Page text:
“The difference between the two programs is that in California, it’s a sliding scale in terms of carbon intensity reductions,” he notes. “In the Renewable Fuels Standard, there are step reductions. If you’re 20 percent below the standard, that’s the first step. The next (for advanced biofuels) is 30 percent and then 50 percent. You don’t get any benefit at being between 30 and 50 percent. If you’re 40 percent, you haven’t hit that next threshold and there’s not a lot of financial value. You need to move those step changes to increase the value in terms of your product.”

Ethanol producers also are looking at solar energy as a hedge against rising electricity prices because all the costs are upfront.

“Once you’ve paid for it, there are ongoing [operation and maintenance] costs, but they’re very small,” Franco explains. “You’re essentially generating electricity with no fuel cost. You’ve locked in a fixed price for your power now. As utility power prices increase, you have a hedge against those rising prices. You’re not experiencing as much volatility as you otherwise would.”

Another economic factor Franco says producers should consider is the large federal tax incentive for solar energy, which is currently 30 percent until 2019. In 2020, it will drop to 26 percent, 22 percent in 2021 and then 10 percent in 2022.

“The other big incentive is accelerated depreciation,” Franco notes. “Solar’s a 25- to 30-year asset. Right now, you can depreciate it in five years. You can get a huge chunk of money back upfront with a 30 percent tax credit and that accelerated depreciation. In 2017, not only can you depreciate it over five years. There’s currently a bonus depreciation. You can write off 50 percent of that in the first year.”
Because of international competition in the solar energy marketplace, Franco says the cost to install solar energy is falling. “Technology is marching on and the panels themselves are about 40 percent of the cost,” he explains. “What’s been driving them down is just a huge oversupply of the market. China, at one point, had been subsidizing the development of their industry. A couple years ago, the statistic was that there’s three times as much manufacturing capacity as there was demand. With that kind of oversupply, you’re seeing incredible price pressure.”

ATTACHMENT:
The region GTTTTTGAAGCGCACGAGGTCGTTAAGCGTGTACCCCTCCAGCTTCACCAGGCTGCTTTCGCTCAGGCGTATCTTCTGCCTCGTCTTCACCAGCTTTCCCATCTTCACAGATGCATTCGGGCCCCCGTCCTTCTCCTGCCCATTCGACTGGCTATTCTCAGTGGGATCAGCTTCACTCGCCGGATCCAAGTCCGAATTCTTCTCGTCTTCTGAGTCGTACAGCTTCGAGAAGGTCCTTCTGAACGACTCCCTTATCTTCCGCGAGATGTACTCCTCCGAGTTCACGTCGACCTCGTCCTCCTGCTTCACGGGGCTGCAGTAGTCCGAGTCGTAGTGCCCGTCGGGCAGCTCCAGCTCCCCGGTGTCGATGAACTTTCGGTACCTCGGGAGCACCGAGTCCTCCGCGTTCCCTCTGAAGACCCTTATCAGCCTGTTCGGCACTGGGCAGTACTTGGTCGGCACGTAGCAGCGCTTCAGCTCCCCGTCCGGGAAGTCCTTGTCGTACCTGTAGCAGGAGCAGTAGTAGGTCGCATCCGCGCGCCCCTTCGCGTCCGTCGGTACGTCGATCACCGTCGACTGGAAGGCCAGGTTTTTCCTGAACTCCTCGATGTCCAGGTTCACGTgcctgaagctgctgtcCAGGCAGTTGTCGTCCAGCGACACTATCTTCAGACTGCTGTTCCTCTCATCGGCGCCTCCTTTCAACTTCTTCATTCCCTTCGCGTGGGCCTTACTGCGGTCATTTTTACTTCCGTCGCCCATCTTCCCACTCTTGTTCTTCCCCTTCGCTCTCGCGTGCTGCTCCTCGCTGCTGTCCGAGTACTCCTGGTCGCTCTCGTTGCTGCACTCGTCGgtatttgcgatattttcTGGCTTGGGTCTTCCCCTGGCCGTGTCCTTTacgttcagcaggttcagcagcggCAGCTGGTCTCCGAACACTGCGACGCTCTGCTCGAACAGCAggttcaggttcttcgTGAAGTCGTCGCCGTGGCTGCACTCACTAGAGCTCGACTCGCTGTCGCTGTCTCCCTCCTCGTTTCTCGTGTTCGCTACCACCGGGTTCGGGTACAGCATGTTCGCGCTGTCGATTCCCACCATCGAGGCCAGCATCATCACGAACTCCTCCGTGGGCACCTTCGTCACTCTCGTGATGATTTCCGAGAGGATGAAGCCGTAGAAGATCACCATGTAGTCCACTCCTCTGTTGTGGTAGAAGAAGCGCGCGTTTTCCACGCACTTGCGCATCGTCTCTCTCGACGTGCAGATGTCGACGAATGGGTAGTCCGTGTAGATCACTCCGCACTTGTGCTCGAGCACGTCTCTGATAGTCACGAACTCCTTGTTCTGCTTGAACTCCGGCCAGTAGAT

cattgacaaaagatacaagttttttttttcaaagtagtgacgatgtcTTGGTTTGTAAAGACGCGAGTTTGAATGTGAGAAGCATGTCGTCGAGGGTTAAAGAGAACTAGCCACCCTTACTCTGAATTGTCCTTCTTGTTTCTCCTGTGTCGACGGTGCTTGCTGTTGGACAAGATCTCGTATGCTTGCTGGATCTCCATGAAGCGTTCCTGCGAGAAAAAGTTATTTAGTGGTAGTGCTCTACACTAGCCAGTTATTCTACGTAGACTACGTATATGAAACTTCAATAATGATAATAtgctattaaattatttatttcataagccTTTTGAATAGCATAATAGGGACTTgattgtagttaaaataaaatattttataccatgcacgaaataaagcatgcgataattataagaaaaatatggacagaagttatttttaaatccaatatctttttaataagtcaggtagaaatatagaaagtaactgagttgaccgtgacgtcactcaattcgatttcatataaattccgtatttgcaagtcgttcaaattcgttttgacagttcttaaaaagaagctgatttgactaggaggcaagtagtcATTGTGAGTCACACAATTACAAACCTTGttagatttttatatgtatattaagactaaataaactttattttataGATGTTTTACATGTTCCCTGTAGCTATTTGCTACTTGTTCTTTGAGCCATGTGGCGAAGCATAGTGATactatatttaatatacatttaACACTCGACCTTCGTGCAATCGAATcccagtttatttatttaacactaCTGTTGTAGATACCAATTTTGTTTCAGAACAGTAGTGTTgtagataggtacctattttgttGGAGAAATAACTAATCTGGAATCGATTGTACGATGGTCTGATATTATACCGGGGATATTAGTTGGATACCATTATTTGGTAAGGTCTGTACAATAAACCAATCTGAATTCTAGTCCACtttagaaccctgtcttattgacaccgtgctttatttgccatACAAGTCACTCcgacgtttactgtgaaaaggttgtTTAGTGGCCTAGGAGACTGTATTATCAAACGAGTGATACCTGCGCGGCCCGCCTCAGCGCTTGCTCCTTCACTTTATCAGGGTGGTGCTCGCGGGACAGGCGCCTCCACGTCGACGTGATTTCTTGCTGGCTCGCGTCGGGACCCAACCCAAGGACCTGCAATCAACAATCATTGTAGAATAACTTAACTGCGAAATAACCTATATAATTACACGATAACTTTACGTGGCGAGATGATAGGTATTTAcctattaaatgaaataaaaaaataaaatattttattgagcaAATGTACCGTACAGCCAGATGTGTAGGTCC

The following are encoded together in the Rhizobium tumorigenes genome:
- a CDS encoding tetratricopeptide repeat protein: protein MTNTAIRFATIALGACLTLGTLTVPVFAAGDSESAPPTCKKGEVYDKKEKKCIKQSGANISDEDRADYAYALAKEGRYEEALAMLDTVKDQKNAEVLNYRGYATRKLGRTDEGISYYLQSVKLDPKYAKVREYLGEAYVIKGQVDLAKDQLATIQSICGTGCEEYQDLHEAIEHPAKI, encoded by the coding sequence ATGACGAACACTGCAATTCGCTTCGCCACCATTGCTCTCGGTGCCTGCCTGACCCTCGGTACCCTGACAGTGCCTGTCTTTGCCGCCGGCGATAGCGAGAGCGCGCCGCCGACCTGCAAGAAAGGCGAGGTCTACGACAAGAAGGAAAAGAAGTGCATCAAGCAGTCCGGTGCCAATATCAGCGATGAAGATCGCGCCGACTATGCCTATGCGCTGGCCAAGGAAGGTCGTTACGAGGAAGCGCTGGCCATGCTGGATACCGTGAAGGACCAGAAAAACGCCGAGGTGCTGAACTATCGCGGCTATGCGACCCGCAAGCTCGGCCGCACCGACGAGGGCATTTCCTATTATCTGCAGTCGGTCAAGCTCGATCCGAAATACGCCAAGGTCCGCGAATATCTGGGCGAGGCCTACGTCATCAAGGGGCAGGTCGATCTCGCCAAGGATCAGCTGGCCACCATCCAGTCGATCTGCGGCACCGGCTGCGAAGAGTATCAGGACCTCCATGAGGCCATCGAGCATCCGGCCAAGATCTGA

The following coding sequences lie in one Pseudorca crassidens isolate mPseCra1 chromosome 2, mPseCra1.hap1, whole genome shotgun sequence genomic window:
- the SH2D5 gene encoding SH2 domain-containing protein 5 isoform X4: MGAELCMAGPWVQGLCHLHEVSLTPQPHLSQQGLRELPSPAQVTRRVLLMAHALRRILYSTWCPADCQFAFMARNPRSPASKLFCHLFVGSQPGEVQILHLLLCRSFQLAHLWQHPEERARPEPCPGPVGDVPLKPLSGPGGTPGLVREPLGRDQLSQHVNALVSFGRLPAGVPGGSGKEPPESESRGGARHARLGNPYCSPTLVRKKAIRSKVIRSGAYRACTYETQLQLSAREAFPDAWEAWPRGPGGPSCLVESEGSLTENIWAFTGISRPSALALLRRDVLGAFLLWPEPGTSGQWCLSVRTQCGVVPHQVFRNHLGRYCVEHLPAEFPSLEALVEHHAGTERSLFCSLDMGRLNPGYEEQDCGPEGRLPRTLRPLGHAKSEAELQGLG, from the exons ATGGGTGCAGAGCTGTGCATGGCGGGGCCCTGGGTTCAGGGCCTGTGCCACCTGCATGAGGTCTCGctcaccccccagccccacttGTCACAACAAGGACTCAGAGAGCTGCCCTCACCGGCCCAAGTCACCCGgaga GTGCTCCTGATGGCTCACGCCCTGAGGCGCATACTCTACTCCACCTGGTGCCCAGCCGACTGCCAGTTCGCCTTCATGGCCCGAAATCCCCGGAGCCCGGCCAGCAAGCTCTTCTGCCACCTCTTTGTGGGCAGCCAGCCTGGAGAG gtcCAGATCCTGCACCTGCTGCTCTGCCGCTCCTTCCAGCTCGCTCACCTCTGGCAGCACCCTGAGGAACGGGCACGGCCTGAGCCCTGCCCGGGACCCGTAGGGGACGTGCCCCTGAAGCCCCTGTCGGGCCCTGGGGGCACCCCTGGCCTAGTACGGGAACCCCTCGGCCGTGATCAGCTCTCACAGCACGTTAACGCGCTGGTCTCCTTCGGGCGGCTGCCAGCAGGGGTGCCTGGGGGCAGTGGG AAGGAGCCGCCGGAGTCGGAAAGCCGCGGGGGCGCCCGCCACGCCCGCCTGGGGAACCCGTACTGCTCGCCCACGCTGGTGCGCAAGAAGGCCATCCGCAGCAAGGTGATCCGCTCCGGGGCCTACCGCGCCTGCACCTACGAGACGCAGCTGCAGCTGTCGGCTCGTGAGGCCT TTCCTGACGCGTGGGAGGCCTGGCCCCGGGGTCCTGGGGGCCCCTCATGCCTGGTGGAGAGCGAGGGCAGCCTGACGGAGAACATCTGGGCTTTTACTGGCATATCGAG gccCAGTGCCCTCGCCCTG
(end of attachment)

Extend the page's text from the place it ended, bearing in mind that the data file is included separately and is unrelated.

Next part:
The payback time on the capital investment for solar energy is an aspect of concern to the ethanol industry, but Franco says the industry’s expectations are more reasonable than others.

“Some of our manufacturing and commercial and industrial clients want to see paybacks in two years or a year and a half, which is really hard to do for almost anything,” he says. “Ethanol plants are usually okay with five, six or seven year paybacks.”

But Olson says he has found payback and financing to be major issues. “Ethanol plants, if they’re well-managed, like to get their investment capital back in three years or less, and it’s pretty hard to do that with solar power,” he says. “It makes it a tougher sell.”

Franco and Olson agree that when it comes to solar energy, one advantage the ethanol industry has is a plant’s electrical demand is relatively flat compared with other commercial and industrial operations. Solar’s ability to produce power during an ethanol plant’s peak electrical demand also makes it an attractive option.

“I’ve done studies on a couple of ethanol plants that looked at their demand history,” Olson says. “There’s usually a peak sometime around midday, which is ideal for solar production. In the summertime, you can have solar production starting as early as 6 o’clock in the morning and go to as late as 8 at night. In wintertime, your solar production goes from 9 in the morning and to 3 or 4 in the afternoon.